For a few weeks last month, the usually pristine skies over Singapore were covered with smog so thick I could have mistaken my hometown for a Chinese city such as Hong Kong or even Beijing.
Singapore and Malaysia endure a period of smoke haze every year as a result of the slash-and-burn methods used by farmers in Indonesia. This year was exceptionally bad because of dry weather and children, the elderly and people with chronic illnesses in the city state were advised to stay indoors.
When Indonesia burns, its immediate neighbours suffer, but there was a time when a geological event that occurred there had an impact on places as far away as the Yangtze River Delta. In the spring of 1815, a series of massive volcanic eruptions at Mount Tambora, on the island of Sumbawa, in the Dutch East Indies (modern-day Indonesia), created ash clouds that covered much of the northern hemisphere. With less sunlight penetrating the dense clouds, global temperatures fell and 15 years of climatic fluctuations followed.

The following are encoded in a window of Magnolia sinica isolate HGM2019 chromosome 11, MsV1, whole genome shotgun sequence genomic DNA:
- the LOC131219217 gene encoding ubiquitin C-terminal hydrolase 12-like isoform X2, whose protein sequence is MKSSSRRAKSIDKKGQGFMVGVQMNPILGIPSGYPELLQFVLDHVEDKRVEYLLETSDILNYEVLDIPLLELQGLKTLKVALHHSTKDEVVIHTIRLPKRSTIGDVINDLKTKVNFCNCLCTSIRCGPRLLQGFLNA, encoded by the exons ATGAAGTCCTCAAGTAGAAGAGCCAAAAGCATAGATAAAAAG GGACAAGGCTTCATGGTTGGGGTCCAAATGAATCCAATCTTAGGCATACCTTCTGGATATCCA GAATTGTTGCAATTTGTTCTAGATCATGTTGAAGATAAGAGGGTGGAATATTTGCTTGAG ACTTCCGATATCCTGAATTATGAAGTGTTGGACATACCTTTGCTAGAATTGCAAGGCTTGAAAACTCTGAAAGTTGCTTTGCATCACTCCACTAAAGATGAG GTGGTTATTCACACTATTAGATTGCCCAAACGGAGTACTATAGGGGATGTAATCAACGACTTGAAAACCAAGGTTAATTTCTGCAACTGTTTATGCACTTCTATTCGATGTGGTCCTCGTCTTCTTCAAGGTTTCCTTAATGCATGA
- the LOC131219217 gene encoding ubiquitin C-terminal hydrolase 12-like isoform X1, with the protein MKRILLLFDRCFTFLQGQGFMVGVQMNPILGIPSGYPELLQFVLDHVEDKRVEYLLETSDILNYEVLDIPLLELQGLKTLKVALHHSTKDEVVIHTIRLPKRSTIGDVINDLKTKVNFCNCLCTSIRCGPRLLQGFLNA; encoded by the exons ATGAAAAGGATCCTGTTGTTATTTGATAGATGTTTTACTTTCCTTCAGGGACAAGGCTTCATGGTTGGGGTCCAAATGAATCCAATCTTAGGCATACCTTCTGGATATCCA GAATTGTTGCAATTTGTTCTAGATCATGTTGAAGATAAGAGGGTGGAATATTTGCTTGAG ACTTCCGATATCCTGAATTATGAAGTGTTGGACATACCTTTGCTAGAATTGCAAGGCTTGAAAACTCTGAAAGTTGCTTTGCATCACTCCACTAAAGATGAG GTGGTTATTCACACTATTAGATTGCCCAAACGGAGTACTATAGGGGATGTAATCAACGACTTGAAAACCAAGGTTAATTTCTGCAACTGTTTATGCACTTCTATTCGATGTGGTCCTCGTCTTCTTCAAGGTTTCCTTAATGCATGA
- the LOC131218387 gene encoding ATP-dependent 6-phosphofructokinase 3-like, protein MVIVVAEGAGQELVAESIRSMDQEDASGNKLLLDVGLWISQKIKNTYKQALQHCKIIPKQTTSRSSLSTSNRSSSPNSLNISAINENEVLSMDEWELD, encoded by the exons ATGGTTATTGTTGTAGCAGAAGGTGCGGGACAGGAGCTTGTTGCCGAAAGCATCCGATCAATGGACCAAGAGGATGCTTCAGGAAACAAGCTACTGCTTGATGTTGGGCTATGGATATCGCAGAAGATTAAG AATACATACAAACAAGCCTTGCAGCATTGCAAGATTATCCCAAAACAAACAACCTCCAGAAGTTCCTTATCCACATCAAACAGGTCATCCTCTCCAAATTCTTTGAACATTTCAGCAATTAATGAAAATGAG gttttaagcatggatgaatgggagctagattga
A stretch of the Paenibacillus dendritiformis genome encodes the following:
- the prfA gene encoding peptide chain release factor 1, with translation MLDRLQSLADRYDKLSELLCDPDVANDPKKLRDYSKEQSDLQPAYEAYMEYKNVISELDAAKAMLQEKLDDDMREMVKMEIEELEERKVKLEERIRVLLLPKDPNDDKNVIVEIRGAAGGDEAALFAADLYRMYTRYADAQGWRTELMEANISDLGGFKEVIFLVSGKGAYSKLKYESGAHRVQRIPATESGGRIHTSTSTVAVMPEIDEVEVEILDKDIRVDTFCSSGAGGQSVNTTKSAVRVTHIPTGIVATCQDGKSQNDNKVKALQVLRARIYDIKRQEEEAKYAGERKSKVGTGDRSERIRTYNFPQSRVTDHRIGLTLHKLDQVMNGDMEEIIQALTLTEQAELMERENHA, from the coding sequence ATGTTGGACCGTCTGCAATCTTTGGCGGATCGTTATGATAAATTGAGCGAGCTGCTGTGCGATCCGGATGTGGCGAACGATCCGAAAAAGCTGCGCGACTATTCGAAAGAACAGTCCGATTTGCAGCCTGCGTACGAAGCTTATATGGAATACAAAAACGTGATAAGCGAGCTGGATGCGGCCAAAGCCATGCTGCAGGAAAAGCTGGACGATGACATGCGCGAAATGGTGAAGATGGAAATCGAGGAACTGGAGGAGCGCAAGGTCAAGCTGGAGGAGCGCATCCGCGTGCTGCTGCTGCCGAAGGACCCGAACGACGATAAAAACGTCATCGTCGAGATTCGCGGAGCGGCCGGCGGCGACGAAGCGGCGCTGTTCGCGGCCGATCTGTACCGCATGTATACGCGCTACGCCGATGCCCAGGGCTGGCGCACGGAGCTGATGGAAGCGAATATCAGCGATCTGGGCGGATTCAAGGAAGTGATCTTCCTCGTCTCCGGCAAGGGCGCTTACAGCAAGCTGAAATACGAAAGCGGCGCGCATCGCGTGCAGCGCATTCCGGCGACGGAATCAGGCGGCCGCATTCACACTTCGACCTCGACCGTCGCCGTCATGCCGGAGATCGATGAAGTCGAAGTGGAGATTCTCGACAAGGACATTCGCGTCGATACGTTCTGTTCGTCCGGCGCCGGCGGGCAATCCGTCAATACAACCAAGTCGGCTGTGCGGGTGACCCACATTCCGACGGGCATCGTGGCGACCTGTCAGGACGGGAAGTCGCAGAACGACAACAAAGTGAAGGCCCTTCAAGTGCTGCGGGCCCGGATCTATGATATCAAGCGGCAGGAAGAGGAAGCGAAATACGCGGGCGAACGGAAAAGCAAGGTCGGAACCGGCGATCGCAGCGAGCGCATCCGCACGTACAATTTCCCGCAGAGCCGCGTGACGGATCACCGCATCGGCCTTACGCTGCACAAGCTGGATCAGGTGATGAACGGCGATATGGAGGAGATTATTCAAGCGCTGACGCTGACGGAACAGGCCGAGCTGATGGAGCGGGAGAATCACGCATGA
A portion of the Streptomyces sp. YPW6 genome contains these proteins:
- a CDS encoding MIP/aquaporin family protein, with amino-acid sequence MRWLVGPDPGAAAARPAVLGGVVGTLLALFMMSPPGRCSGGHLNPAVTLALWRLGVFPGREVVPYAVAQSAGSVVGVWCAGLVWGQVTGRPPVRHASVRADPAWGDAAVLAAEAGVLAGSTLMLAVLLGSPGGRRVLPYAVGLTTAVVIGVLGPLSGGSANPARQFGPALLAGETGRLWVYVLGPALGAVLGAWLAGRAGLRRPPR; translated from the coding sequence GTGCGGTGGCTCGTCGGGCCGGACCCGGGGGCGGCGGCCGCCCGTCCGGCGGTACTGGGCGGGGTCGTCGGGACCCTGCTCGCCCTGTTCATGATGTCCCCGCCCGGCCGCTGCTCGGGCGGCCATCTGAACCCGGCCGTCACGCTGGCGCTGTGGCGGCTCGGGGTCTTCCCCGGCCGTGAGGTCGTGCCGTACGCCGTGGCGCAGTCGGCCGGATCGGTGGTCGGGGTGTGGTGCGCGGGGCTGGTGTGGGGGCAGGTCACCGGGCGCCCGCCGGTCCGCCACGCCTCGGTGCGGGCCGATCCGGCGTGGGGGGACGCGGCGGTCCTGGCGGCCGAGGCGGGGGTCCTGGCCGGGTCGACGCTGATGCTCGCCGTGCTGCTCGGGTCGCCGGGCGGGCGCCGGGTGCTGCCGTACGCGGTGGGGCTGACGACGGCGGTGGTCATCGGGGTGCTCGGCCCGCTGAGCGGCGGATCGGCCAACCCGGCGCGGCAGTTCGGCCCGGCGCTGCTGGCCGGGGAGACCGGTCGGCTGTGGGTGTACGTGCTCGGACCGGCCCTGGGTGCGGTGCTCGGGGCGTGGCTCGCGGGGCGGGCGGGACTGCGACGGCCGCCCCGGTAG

According to renowned economic historians such as Li Bozhong, the Yangtze River Delta, China's breadbasket, was severely affected. The area saw two devastating floods, in 1823 and 1833, resulting in massive crop failures. Some argue that the social unrest those failures unleashed marked the beginning of the end for the Qing dynasty.